The Vogg, their faces only suggesting the porcine, have glistening whitish translucent flesh, like some thing vomited forth from the blackest sun-forgotten pits, and their entrails twist and writhe visibly under the surface, like unfried spring rolls full of squirming black-eyed grubs.

11 February, 2012

World of Grot

The first bubbling putrescence of a new reality has leached up from the foetid and fecund soil of my imagination. It began when I realised how strongly and continuously I was being drawn toward a seemingly mundane and telluric pencil work by the esteemed John Blanche. Irresistibly, I viewed it again and again. I sought out variant forms, almost as though habituated to its prospect as to an alchemical narcotic. Finally, I knew no other course which would alleviate my predilection. In the position of continuing to spool forth my beloved Morvalo-Anglian milieu, as well as maintaining a substantive efflusion of entries on this periodical record, I must throw aside all proper caution and begin the setting down of this terrible vision with which I had so lately been cursed.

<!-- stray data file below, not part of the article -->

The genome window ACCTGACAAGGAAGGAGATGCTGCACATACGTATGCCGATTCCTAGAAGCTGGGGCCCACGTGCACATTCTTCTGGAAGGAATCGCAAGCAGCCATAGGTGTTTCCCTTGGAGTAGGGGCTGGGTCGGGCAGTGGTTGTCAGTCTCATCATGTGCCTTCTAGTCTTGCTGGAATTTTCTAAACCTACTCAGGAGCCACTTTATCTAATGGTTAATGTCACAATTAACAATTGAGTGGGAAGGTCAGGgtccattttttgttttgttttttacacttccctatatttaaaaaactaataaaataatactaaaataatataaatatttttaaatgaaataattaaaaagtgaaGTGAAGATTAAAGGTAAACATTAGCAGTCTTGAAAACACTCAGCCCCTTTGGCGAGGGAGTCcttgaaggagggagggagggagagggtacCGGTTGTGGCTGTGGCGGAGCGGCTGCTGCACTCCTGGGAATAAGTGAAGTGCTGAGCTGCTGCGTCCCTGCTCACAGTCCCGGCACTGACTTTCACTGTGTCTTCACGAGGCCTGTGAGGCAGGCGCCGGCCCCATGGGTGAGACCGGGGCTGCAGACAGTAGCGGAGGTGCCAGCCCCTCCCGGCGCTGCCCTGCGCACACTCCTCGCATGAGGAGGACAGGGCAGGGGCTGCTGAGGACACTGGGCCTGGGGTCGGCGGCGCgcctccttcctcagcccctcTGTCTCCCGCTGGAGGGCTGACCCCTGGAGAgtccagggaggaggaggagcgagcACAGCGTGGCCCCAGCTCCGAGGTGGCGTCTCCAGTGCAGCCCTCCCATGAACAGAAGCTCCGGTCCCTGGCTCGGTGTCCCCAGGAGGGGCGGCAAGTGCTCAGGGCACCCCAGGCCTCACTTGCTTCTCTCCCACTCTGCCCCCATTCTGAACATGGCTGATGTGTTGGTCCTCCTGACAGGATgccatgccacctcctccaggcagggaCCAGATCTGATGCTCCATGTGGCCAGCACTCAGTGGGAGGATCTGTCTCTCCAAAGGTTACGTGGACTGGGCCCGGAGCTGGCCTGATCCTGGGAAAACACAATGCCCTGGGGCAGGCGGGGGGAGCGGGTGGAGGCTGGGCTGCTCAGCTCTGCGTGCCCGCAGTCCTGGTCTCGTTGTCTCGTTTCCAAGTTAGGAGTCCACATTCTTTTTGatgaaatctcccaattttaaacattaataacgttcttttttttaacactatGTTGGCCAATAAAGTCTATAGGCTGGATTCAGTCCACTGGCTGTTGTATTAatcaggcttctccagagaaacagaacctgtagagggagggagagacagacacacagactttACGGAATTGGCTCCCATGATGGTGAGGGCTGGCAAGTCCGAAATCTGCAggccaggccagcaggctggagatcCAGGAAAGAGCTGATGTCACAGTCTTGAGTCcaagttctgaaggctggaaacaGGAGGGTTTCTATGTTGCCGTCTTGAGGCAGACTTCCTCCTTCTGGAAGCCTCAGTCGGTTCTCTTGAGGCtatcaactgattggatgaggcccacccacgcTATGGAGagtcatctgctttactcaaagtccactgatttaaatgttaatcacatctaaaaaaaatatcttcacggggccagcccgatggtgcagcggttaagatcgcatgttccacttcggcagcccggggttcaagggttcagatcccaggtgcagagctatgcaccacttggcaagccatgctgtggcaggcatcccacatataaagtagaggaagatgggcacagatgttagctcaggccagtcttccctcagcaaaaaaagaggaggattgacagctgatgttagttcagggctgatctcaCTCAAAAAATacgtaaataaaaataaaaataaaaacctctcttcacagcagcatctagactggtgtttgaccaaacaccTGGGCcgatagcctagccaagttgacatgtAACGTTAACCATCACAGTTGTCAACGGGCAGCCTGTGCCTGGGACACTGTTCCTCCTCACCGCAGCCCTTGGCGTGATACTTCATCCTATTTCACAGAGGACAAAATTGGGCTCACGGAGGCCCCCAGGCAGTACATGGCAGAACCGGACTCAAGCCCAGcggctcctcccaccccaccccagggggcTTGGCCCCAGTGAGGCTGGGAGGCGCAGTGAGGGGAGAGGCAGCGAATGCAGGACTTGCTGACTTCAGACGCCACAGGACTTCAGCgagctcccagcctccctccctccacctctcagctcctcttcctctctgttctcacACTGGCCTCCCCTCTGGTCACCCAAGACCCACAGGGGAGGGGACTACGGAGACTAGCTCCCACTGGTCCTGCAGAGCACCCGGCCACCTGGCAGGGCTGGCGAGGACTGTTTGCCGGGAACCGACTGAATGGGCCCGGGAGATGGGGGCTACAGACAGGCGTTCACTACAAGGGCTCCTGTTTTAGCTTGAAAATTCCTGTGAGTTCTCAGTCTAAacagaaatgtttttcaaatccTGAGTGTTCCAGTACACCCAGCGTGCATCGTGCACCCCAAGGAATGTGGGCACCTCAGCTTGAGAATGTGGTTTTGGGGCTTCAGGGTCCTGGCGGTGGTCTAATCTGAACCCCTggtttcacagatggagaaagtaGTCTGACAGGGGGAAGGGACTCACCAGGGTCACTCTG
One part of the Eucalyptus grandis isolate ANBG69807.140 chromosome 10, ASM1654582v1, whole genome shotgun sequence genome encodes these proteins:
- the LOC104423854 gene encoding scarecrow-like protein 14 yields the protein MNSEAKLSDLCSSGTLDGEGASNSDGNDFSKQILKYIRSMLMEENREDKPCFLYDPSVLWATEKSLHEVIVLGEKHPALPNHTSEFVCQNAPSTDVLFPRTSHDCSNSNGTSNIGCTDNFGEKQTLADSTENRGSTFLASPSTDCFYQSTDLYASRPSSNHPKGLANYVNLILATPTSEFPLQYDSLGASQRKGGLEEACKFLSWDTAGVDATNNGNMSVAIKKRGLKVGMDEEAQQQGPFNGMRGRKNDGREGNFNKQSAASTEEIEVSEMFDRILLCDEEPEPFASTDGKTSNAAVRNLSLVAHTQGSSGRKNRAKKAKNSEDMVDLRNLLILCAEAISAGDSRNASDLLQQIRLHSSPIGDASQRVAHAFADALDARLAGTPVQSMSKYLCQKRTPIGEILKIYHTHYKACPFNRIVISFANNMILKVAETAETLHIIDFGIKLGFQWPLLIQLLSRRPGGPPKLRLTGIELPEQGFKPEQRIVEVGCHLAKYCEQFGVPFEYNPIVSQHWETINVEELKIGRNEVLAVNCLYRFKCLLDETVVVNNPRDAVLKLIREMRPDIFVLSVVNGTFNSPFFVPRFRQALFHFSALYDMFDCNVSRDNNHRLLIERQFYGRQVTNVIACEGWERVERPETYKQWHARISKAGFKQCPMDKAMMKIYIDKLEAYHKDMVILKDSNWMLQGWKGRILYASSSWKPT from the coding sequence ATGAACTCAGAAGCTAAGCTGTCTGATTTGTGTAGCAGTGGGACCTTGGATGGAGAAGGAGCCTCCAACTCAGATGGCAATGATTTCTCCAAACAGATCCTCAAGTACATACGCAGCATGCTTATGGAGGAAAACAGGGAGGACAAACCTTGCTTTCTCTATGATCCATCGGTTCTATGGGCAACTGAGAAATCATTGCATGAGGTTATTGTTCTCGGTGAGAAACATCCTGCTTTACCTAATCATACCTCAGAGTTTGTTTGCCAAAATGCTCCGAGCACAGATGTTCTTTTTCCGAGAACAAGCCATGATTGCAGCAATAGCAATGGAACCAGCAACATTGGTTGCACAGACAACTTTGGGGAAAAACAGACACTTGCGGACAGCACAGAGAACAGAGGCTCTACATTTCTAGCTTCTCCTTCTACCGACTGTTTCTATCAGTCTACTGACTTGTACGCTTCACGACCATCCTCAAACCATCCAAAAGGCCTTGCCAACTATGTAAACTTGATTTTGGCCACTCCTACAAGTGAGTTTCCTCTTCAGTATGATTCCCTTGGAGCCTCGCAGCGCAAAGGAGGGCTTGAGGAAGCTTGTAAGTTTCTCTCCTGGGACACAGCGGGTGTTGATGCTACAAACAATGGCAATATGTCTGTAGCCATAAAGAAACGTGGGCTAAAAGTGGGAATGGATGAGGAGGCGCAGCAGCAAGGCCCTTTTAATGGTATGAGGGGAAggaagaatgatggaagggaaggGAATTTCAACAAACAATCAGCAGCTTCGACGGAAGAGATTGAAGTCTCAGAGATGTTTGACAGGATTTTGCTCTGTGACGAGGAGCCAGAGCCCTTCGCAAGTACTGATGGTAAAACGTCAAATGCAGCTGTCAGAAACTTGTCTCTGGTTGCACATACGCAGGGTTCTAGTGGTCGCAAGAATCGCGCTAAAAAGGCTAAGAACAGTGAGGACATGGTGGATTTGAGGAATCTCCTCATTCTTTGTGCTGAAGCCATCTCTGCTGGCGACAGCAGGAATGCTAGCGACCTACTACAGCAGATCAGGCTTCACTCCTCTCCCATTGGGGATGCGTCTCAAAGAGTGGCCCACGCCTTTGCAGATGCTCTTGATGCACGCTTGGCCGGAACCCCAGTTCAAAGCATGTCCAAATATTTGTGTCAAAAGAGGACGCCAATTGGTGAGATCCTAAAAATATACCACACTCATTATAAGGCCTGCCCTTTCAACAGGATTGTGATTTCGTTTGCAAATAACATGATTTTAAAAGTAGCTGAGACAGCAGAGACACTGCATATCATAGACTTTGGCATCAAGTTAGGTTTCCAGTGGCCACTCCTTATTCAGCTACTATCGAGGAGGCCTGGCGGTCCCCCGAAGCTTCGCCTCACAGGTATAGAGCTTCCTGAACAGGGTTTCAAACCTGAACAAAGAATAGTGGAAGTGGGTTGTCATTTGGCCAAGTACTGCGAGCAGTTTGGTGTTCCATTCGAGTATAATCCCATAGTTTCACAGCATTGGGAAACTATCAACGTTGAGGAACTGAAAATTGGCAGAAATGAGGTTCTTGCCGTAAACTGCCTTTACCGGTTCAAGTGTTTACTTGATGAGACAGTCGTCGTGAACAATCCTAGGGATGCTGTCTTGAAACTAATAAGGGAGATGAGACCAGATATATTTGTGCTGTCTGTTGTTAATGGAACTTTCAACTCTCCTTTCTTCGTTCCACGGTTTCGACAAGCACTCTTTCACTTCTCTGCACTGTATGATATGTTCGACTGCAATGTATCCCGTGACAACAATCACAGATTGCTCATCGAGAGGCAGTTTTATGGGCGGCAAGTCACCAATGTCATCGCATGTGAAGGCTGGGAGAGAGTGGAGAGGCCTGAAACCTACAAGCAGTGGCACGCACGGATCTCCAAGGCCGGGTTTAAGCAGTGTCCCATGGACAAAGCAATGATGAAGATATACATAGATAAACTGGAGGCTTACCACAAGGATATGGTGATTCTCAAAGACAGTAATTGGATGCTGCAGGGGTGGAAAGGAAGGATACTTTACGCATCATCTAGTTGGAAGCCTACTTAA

[I'm already working on a ton of stuff, so, of course, start another new setting!]

The basis of the entire setting is this one picture. It's an awesome John Blanche. Take it as a common and average vista in this world. I'll be calling this setting 'Grot.' It is quite grotty. A few things I know about it so far include the utter absence of halflings, hobbits, elves, and dwarves. Also, no orcs, not normal ones at least. Also, no humans. In fact, any player characters in the setting will have arrived there from somewhere else. This will put quite a damper on the usual 'stop by the merchant and stock up' sort of activity, but the main source of influx will be from a door within Castle Nicodemus.